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Bedeviled Review

Despite some solid scares and great effects, “Bedeviled” is a mostly derivative slasher that revels in bad taste and sins far worse than its Satanic themes.

There is a growing trend in pop culture, and it’s satanism. Pop videos, social media, kid’s toys, kid’s books, movies, and even hip hop albums (Satanic rappers?) are now filled with satanic symbolism and themes playing around in the background. Jay Z’s “On To the Next” video was completely littered with the stuff (as of now, this video can no longer be found on YouTube, but you can watch it here.).

I remember this sort of thing being very uncommon back in the day. Sure, we had groups like Motley Crue bring our teen-age misfits albums like “Shout at the Devil,” with that album’s intro hailing about the evil that’s been hiding and now wants praised as it slowly takes over (I don’t think so, fellas), but the flagrant themes of satanism in that album’s intro and the album’s track “Bastard” (about killing a newborn for Satan, I think) were few and far between in our pop culture.

Now these things aren’t just targeted at the misfits. Satan has finally gone mainstream and he (or she) is front and center. The Babysitter is a recent movie that fits into this trend, but it is held as a comedy, not horror; it mixed satanism with Home Alone. Comedy or not, it has a lot of satanism that goes hand in hand with the under-age sex involved in the occult.

But we aren’t here to talk about that movie. We are here for Bedeviled, and this is where Bedeviled takes that a step further…

Take one part ‘The Ring’, mix in the conventions of a slasher, add a phone app with Satan coming through the cast’s phones like some kind of evil Siri, and you have ‘Bedeviled’; a low-rent, satanic rip-off of sorts. There are no surprises in this plot, and the movie brings nothing original to the mix except attempting to blend different ideas from other movies and try to make them its own.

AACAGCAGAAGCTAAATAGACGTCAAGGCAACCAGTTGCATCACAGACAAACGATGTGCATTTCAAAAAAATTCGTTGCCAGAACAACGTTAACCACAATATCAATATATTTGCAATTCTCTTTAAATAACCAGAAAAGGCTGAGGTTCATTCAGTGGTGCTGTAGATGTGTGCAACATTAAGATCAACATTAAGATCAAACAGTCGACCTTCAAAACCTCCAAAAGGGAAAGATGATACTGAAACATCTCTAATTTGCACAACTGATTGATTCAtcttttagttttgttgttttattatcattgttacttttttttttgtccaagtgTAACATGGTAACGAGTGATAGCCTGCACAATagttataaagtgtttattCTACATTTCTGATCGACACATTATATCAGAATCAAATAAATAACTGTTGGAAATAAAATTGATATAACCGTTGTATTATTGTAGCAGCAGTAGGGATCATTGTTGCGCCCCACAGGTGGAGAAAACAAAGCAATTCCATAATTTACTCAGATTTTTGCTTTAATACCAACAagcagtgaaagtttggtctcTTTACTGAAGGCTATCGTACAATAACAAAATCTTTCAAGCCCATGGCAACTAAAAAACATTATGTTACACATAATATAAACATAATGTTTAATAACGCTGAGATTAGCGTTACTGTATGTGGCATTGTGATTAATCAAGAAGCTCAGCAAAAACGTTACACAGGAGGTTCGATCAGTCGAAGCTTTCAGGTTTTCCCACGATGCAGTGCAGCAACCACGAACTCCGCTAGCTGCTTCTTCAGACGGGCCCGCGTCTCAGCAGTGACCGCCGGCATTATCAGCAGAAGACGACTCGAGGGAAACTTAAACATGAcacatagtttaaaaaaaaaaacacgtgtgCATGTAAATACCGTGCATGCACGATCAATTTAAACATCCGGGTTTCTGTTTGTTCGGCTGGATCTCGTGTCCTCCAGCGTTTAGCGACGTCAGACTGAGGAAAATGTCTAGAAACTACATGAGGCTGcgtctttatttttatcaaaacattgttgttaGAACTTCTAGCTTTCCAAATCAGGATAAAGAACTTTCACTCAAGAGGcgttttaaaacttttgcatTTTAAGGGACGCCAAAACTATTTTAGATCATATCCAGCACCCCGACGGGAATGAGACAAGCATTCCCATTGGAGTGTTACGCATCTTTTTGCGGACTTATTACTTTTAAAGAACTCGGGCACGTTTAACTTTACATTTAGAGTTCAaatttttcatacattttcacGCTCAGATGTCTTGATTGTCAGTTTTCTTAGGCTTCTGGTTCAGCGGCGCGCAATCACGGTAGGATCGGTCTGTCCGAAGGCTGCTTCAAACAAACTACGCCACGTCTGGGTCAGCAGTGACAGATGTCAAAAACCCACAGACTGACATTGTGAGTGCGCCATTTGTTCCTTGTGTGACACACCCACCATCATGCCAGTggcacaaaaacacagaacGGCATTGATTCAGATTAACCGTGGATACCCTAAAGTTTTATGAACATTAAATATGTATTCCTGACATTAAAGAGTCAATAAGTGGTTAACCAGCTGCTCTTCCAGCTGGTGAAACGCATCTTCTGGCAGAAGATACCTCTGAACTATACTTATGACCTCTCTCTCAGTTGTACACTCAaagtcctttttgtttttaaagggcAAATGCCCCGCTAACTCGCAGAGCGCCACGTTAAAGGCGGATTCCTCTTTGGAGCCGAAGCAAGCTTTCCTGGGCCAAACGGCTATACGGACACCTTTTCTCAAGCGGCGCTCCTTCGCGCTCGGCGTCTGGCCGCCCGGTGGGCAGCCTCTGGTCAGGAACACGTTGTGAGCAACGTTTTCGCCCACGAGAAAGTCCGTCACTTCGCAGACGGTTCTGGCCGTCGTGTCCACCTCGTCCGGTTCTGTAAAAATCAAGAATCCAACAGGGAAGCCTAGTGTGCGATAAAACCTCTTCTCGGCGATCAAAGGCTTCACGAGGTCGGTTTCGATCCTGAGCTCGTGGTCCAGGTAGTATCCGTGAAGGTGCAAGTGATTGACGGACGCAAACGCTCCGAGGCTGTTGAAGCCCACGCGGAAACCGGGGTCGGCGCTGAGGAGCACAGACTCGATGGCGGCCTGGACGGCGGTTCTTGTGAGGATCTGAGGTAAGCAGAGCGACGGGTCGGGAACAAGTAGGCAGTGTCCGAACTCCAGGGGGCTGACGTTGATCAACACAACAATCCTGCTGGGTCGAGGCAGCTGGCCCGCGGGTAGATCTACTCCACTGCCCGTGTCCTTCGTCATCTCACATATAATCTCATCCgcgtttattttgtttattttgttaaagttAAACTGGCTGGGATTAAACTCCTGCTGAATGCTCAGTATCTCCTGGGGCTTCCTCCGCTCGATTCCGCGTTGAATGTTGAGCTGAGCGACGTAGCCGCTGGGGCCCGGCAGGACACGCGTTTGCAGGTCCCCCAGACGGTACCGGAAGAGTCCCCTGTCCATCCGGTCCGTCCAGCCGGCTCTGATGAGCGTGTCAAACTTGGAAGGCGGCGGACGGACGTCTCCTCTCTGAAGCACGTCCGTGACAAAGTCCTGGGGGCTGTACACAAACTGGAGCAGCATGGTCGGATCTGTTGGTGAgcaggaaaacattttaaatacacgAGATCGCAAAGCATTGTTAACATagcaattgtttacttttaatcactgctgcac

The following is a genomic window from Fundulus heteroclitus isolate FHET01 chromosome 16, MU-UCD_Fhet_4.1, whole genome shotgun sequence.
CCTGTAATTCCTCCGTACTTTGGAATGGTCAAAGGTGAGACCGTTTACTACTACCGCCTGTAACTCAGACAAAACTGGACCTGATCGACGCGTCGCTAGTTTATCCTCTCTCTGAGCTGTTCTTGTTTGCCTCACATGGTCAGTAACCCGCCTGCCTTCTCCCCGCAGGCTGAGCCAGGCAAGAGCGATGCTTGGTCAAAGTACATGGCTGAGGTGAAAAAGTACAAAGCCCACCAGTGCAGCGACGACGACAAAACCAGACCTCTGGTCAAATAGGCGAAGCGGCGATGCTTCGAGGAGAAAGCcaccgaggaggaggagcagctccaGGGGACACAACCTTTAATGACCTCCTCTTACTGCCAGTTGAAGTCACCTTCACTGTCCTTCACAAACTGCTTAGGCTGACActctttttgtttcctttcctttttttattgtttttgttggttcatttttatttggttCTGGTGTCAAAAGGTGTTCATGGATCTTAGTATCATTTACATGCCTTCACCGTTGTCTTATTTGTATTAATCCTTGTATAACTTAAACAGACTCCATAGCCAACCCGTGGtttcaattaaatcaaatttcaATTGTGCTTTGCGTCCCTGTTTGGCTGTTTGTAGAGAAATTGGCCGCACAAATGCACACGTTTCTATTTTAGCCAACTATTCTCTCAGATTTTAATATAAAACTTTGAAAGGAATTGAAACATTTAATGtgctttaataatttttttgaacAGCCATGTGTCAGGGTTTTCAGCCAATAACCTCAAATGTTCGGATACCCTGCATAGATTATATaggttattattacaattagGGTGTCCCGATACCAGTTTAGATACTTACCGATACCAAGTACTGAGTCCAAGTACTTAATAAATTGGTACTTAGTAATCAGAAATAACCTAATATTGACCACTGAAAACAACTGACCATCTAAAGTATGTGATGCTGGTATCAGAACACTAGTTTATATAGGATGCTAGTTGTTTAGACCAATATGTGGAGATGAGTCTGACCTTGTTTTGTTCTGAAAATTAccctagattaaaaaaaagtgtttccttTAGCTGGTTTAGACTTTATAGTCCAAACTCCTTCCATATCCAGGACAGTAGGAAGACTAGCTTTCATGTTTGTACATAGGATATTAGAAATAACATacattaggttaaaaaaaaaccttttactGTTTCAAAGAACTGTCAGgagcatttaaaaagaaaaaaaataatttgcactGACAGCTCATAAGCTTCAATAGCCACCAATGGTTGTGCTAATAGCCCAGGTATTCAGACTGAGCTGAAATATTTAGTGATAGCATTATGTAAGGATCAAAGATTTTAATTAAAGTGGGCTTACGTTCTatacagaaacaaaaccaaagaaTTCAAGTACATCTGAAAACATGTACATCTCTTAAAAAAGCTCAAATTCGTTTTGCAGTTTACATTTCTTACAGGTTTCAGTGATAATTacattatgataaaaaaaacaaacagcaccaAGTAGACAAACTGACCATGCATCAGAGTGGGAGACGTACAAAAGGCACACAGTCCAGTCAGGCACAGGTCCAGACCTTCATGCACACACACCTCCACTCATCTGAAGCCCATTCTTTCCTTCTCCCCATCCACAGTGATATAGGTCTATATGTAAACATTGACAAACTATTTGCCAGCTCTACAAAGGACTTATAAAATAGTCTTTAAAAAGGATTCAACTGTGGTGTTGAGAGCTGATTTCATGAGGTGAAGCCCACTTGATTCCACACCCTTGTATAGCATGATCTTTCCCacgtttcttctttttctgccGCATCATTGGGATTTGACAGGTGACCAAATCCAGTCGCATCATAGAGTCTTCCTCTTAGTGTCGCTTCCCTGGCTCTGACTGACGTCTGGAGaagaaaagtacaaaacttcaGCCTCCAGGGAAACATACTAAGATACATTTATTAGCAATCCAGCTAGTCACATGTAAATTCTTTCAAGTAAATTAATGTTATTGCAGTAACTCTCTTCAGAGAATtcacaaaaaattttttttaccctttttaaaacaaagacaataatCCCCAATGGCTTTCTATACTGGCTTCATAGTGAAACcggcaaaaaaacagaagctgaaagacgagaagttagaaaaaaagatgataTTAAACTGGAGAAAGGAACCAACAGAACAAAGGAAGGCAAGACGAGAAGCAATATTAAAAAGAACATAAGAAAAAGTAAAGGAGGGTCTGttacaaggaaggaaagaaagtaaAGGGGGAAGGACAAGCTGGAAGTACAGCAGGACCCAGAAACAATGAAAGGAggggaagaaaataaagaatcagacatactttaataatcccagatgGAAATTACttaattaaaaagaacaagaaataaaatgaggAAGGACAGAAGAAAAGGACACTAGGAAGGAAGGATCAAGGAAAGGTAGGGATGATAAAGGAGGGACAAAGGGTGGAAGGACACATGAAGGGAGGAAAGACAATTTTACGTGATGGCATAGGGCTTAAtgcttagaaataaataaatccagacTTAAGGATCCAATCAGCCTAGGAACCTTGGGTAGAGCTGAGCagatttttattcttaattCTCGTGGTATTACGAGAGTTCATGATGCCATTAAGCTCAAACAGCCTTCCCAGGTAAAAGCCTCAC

There are even hints of Stephen King’s It going on that are somewhat shameless. I am not opposed to this approach in filmmaking; no idea is original, but when you go tasteless for the sake of being tasteless, you lose me. Where does it go tasteless? I’ll get to that in a minute. I will give the movie some credit first.

There are a few moments that were very done well. The creepiness and jumps are nice at times and some scenes do have great builds and practical effects going for them. That doesn’t make a movie great, but it does hint at a filmmaker that can pull off terrific scenes. But the main problem I have with the movie isn’t it’s lack of talent (which it has some), it’s the film’s lack of taste.

Now, I am not opposed to movies about the Devil, but what I am opposed to is a movie that has traces of paedophilia.

In Bedeviled, we get to see an underage high-school girl make inappropriate texts to a friend about wanting to have sex with her much older teacher, which is reinforced back when the teacher makes a sexual comment to the class at just the right moment and we get a reaction from the girl. Then we get to see this underage girl (unknowingly) get videotaped by her boyfriend as he has sex with her. True, we see no nudity, but to see an underage girl get plowed in a movie involving satanism (or any other subject) is not for me.

Then this girl heads to the bathroom claiming, “I have to take a sh-t,” and we get to watch her use the toilet as she browses her smartphone.

Next, the video of her sex romp (kiddie porn?) is broadcast on social media for all to see and share as some kind of joke. It’s not. This move on the filmmakers’ part to make almost all the teens here shameless makes the film void of having any tastes or bounds for me.

You can argue that the girl in the film doesn’t ask for any of her embarrassment, but she kind of does. Her attitude is one of “sexy me” without a care: a very common attitude now.

I remember sneaking off as a child to hear a Steve Martin album where he cursed a few times, and me and my friend would giggle. A lot has changed. Am I being too uptight? I don’t think so. I see what I see, and what I see is the change. Take that for what it’s worth.

There are way better movies out there about good fighting evil and this is not one of them. Why? Children have access to movies and music like never before, and with the click of a button an eight-year-old kid can watch Bedeviled and be subject to under-age sex conditioning where it’s okay to laugh at shared kiddie porn. Very odd.

 

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